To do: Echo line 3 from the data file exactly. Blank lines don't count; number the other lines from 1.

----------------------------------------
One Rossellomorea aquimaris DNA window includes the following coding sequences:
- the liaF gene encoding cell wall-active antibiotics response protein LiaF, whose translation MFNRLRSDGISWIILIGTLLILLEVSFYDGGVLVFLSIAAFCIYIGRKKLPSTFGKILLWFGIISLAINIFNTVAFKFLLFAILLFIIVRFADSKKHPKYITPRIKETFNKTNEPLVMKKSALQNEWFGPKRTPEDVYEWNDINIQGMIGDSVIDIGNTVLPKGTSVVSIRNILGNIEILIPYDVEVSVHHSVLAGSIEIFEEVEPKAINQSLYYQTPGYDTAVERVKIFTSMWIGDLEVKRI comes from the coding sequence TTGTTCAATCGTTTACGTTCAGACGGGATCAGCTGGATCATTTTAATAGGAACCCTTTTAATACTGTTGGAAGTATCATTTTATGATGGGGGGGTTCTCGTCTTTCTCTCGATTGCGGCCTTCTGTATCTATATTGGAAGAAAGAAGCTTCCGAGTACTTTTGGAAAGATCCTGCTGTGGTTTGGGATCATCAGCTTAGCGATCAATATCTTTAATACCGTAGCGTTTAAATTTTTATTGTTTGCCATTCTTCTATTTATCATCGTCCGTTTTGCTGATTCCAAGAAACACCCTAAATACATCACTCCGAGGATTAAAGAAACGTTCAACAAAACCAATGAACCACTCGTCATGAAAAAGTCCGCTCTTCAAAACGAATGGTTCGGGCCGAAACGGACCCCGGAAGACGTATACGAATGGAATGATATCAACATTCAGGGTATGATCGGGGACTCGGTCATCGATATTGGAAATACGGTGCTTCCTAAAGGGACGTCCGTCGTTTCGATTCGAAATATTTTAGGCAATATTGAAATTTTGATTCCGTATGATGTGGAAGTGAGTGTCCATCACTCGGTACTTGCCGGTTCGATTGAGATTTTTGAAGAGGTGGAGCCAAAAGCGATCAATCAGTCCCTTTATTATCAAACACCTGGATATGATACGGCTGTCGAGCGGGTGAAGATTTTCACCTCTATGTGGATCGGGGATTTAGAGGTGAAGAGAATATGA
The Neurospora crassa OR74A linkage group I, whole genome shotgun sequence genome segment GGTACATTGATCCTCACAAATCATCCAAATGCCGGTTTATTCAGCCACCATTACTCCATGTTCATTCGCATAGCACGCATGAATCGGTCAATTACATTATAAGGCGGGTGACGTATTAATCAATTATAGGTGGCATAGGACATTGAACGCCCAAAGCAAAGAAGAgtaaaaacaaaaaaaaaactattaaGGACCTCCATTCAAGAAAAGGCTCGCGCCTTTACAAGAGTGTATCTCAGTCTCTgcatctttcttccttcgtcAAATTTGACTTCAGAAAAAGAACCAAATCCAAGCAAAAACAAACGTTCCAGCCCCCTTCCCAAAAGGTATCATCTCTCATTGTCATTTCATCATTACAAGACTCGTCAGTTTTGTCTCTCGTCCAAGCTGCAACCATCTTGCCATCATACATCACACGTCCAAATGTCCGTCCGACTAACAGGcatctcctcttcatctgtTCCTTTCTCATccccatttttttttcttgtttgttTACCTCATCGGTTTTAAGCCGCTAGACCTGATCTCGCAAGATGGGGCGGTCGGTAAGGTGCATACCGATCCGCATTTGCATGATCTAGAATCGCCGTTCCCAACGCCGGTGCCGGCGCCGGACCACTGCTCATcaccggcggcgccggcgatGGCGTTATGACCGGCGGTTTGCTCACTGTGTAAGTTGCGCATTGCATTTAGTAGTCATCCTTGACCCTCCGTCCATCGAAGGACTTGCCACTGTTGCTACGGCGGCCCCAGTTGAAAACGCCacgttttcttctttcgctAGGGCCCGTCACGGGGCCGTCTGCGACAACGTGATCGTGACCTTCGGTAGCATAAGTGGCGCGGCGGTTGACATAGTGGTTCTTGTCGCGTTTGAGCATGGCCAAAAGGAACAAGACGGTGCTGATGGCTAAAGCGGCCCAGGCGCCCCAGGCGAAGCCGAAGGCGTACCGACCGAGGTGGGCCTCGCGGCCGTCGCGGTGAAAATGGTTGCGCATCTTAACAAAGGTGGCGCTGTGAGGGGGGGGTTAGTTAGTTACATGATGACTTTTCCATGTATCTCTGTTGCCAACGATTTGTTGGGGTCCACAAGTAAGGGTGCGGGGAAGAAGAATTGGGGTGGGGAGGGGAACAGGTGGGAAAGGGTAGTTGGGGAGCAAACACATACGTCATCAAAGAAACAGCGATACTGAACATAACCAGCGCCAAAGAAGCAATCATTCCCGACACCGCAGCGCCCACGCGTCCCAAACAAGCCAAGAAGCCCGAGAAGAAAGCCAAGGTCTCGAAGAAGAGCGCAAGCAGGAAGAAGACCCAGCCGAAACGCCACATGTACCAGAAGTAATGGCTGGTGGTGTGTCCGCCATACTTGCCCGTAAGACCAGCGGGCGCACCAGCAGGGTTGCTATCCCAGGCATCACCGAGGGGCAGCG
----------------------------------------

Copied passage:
The Neurospora crassa OR74A linkage group I, whole genome shotgun sequence genome segment GGTACATTGATCCTCACAAATCATCCAAATGCCGGTTTATTCAGCCACCATTACTCCATGTTCATTCGCATAGCACGCATGAATCGGTCAATTACATTATAAGGCGGGTGACGTATTAATCAATTATAGGTGGCATAGGACATTGAACGCCCAAAGCAAAGAAGAgtaaaaacaaaaaaaaaactattaaGGACCTCCATTCAAGAAAAGGCTCGCGCCTTTACAAGAGTGTATCTCAGTCTCTgcatctttcttccttcgtcAAATTTGACTTCAGAAAAAGAACCAAATCCAAGCAAAAACAAACGTTCCAGCCCCCTTCCCAAAAGGTATCATCTCTCATTGTCATTTCATCATTACAAGACTCGTCAGTTTTGTCTCTCGTCCAAGCTGCAACCATCTTGCCATCATACATCACACGTCCAAATGTCCGTCCGACTAACAGGcatctcctcttcatctgtTCCTTTCTCATccccatttttttttcttgtttgttTACCTCATCGGTTTTAAGCCGCTAGACCTGATCTCGCAAGATGGGGCGGTCGGTAAGGTGCATACCGATCCGCATTTGCATGATCTAGAATCGCCGTTCCCAACGCCGGTGCCGGCGCCGGACCACTGCTCATcaccggcggcgccggcgatGGCGTTATGACCGGCGGTTTGCTCACTGTGTAAGTTGCGCATTGCATTTAGTAGTCATCCTTGACCCTCCGTCCATCGAAGGACTTGCCACTGTTGCTACGGCGGCCCCAGTTGAAAACGCCacgttttcttctttcgctAGGGCCCGTCACGGGGCCGTCTGCGACAACGTGATCGTGACCTTCGGTAGCATAAGTGGCGCGGCGGTTGACATAGTGGTTCTTGTCGCGTTTGAGCATGGCCAAAAGGAACAAGACGGTGCTGATGGCTAAAGCGGCCCAGGCGCCCCAGGCGAAGCCGAAGGCGTACCGACCGAGGTGGGCCTCGCGGCCGTCGCGGTGAAAATGGTTGCGCATCTTAACAAAGGTGGCGCTGTGAGGGGGGGGTTAGTTAGTTACATGATGACTTTTCCATGTATCTCTGTTGCCAACGATTTGTTGGGGTCCACAAGTAAGGGTGCGGGGAAGAAGAATTGGGGTGGGGAGGGGAACAGGTGGGAAAGGGTAGTTGGGGAGCAAACACATACGTCATCAAAGAAACAGCGATACTGAACATAACCAGCGCCAAAGAAGCAATCATTCCCGACACCGCAGCGCCCACGCGTCCCAAACAAGCCAAGAAGCCCGAGAAGAAAGCCAAGGTCTCGAAGAAGAGCGCAAGCAGGAAGAAGACCCAGCCGAAACGCCACATGTACCAGAAGTAATGGCTGGTGGTGTGTCCGCCATACTTGCCCGTAAGACCAGCGGGCGCACCAGCAGGGTTGCTATCCCAGGCATCACCGAGGGGCAGCG